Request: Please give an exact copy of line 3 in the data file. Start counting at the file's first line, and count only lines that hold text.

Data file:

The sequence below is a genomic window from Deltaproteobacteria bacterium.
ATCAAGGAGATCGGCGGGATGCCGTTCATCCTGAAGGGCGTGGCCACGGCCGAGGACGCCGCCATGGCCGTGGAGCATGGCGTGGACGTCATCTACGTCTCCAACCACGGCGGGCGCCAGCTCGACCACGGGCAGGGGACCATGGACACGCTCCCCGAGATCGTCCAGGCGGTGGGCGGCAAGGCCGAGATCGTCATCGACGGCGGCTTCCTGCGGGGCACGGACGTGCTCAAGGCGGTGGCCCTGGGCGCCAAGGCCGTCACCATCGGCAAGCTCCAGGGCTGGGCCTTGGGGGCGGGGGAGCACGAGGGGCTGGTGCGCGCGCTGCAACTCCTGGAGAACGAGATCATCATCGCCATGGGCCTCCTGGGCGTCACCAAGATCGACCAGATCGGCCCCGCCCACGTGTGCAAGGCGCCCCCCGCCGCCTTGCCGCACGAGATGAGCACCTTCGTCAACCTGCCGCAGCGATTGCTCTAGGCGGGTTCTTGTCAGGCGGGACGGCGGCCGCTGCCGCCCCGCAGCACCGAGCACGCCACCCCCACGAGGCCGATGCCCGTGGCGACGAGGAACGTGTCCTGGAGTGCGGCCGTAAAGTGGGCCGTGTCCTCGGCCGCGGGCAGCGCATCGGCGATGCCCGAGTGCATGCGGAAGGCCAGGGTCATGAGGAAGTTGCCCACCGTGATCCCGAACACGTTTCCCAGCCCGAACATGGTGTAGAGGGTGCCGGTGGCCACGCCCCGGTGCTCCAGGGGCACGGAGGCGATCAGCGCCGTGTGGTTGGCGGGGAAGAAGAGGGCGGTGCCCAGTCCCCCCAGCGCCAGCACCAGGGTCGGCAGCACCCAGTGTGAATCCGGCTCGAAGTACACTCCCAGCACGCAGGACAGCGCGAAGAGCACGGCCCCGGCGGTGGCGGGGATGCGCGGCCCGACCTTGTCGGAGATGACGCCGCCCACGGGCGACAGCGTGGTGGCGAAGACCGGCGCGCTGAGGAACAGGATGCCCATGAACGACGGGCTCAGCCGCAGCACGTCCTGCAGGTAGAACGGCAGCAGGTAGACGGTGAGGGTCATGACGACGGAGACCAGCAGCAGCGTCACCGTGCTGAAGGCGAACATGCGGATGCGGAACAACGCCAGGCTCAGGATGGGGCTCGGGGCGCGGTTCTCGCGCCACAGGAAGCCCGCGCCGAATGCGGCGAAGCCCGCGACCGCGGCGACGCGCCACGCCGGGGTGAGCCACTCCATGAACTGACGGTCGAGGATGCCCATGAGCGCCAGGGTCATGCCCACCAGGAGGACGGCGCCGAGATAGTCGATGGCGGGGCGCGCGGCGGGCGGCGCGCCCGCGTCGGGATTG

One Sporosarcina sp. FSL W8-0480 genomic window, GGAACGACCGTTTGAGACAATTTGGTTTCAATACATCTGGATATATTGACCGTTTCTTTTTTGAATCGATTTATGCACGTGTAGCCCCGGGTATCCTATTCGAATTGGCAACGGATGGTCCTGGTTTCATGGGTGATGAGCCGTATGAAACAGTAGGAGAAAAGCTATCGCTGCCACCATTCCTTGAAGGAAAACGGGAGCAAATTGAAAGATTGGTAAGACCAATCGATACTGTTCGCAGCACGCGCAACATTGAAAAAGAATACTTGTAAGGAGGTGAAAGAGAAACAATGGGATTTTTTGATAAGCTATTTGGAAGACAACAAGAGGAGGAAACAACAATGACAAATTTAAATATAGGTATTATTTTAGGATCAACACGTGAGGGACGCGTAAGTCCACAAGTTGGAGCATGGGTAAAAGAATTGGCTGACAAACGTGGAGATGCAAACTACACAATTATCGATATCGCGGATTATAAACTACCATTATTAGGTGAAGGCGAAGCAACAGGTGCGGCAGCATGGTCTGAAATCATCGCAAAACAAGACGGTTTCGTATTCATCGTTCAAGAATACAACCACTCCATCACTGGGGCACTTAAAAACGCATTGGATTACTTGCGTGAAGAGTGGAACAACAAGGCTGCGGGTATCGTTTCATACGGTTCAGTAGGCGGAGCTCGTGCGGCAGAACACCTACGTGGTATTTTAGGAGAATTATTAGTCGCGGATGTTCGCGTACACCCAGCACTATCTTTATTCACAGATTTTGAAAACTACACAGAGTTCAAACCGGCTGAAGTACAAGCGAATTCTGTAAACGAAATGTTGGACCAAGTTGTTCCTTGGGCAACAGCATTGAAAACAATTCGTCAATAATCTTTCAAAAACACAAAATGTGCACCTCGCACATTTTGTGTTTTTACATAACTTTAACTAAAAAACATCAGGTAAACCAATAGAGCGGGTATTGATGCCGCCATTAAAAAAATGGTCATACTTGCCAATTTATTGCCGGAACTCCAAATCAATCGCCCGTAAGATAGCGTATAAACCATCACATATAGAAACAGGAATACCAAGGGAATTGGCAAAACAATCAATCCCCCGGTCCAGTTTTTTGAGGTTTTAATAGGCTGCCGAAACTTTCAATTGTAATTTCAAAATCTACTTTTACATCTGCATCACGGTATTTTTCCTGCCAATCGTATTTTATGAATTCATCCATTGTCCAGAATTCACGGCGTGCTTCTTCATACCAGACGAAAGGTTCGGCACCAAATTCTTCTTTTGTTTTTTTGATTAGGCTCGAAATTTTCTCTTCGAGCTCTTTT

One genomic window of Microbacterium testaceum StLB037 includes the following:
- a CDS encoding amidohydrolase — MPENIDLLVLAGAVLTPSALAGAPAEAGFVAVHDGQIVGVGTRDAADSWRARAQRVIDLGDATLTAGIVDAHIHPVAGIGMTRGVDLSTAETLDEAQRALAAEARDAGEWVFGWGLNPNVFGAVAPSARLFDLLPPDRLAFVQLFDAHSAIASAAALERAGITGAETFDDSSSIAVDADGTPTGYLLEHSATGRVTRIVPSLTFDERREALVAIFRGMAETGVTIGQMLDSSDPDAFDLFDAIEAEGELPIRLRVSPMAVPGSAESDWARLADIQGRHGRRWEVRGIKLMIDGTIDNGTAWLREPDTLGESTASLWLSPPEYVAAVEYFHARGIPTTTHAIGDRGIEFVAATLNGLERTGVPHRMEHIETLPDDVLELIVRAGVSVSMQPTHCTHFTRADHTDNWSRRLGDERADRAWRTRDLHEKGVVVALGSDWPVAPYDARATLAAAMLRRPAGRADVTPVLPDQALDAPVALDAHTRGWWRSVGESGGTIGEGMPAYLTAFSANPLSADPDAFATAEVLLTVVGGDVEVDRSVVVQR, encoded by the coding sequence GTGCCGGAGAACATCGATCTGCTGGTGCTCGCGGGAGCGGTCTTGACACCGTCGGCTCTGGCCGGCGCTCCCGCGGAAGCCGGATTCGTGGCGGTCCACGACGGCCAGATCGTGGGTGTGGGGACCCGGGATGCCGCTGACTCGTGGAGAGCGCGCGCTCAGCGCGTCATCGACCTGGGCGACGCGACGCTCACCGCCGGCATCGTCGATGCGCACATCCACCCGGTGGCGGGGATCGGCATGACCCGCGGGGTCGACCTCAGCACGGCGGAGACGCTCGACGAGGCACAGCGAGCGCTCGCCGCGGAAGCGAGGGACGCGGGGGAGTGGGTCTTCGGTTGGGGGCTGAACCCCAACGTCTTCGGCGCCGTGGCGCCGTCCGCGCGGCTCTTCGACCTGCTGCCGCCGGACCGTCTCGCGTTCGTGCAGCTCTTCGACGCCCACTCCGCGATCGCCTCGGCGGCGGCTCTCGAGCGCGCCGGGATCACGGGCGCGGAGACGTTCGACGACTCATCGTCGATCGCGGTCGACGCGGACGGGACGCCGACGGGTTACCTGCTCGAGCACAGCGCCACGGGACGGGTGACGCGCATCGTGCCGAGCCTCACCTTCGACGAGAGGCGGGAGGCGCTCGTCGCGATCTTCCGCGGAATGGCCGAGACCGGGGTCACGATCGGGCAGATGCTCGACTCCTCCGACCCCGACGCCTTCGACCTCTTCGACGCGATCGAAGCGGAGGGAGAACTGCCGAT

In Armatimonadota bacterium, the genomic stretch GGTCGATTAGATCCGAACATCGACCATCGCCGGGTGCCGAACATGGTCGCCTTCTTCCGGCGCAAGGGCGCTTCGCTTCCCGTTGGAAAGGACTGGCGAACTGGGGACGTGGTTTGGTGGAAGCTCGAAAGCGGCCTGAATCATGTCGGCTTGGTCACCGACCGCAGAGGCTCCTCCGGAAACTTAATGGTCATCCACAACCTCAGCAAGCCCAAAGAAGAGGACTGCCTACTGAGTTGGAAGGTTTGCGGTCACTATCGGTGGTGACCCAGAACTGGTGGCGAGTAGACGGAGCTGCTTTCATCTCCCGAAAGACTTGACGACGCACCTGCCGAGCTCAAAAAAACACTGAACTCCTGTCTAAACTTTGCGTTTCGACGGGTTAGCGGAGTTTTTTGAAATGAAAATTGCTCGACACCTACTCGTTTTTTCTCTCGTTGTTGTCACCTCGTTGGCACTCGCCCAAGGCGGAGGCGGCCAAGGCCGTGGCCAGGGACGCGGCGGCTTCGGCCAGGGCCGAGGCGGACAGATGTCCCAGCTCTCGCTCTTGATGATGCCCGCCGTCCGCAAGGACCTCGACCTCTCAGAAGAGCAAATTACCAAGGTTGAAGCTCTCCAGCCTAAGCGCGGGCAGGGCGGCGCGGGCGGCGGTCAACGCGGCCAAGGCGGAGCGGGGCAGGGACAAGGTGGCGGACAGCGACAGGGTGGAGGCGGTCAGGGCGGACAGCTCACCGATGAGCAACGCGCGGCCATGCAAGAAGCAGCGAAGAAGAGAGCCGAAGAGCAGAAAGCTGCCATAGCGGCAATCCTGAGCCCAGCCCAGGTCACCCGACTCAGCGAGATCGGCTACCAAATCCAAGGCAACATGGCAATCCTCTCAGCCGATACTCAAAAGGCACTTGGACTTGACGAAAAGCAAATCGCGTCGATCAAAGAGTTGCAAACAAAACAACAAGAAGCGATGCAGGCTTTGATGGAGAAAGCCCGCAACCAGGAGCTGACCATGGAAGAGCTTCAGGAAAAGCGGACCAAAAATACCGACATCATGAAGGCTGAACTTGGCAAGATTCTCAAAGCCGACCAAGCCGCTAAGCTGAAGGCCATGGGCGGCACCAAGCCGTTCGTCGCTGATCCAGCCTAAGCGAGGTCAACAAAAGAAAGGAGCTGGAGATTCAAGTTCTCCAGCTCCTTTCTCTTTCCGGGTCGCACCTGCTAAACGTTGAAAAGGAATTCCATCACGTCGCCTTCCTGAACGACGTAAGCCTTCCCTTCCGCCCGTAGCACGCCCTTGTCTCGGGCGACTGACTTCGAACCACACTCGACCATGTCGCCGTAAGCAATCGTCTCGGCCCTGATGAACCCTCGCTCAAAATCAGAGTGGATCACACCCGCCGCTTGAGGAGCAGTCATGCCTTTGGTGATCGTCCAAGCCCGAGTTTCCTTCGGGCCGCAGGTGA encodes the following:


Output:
One Sporosarcina sp. FSL W8-0480 genomic window, GGAACGACCGTTTGAGACAATTTGGTTTCAATACATCTGGATATATTGACCGTTTCTTTTTTGAATCGATTTATGCACGTGTAGCCCCGGGTATCCTATTCGAATTGGCAACGGATGGTCCTGGTTTCATGGGTGATGAGCCGTATGAAACAGTAGGAGAAAAGCTATCGCTGCCACCATTCCTTGAAGGAAAACGGGAGCAAATTGAAAGATTGGTAAGACCAATCGATACTGTTCGCAGCACGCGCAACATTGAAAAAGAATACTTGTAAGGAGGTGAAAGAGAAACAATGGGATTTTTTGATAAGCTATTTGGAAGACAACAAGAGGAGGAAACAACAATGACAAATTTAAATATAGGTATTATTTTAGGATCAACACGTGAGGGACGCGTAAGTCCACAAGTTGGAGCATGGGTAAAAGAATTGGCTGACAAACGTGGAGATGCAAACTACACAATTATCGATATCGCGGATTATAAACTACCATTATTAGGTGAAGGCGAAGCAACAGGTGCGGCAGCATGGTCTGAAATCATCGCAAAACAAGACGGTTTCGTATTCATCGTTCAAGAATACAACCACTCCATCACTGGGGCACTTAAAAACGCATTGGATTACTTGCGTGAAGAGTGGAACAACAAGGCTGCGGGTATCGTTTCATACGGTTCAGTAGGCGGAGCTCGTGCGGCAGAACACCTACGTGGTATTTTAGGAGAATTATTAGTCGCGGATGTTCGCGTACACCCAGCACTATCTTTATTCACAGATTTTGAAAACTACACAGAGTTCAAACCGGCTGAAGTACAAGCGAATTCTGTAAACGAAATGTTGGACCAAGTTGTTCCTTGGGCAACAGCATTGAAAACAATTCGTCAATAATCTTTCAAAAACACAAAATGTGCACCTCGCACATTTTGTGTTTTTACATAACTTTAACTAAAAAACATCAGGTAAACCAATAGAGCGGGTATTGATGCCGCCATTAAAAAAATGGTCATACTTGCCAATTTATTGCCGGAACTCCAAATCAATCGCCCGTAAGATAGCGTATAAACCATCACATATAGAAACAGGAATACCAAGGGAATTGGCAAAACAATCAATCCCCCGGTCCAGTTTTTTGAGGTTTTAATAGGCTGCCGAAACTTTCAATTGTAATTTCAAAATCTACTTTTACATCTGCATCACGGTATTTTTCCTGCCAATCGTATTTTATGAATTCATCCATTGTCCAGAATTCACGGCGTGCTTCTTCATACCAGACGAAAGGTTCGGCACCAAATTCTTCTTTTGTTTTTTTGATTAGGCTCGAAATTTTCTCTTCGAGCTCTTTT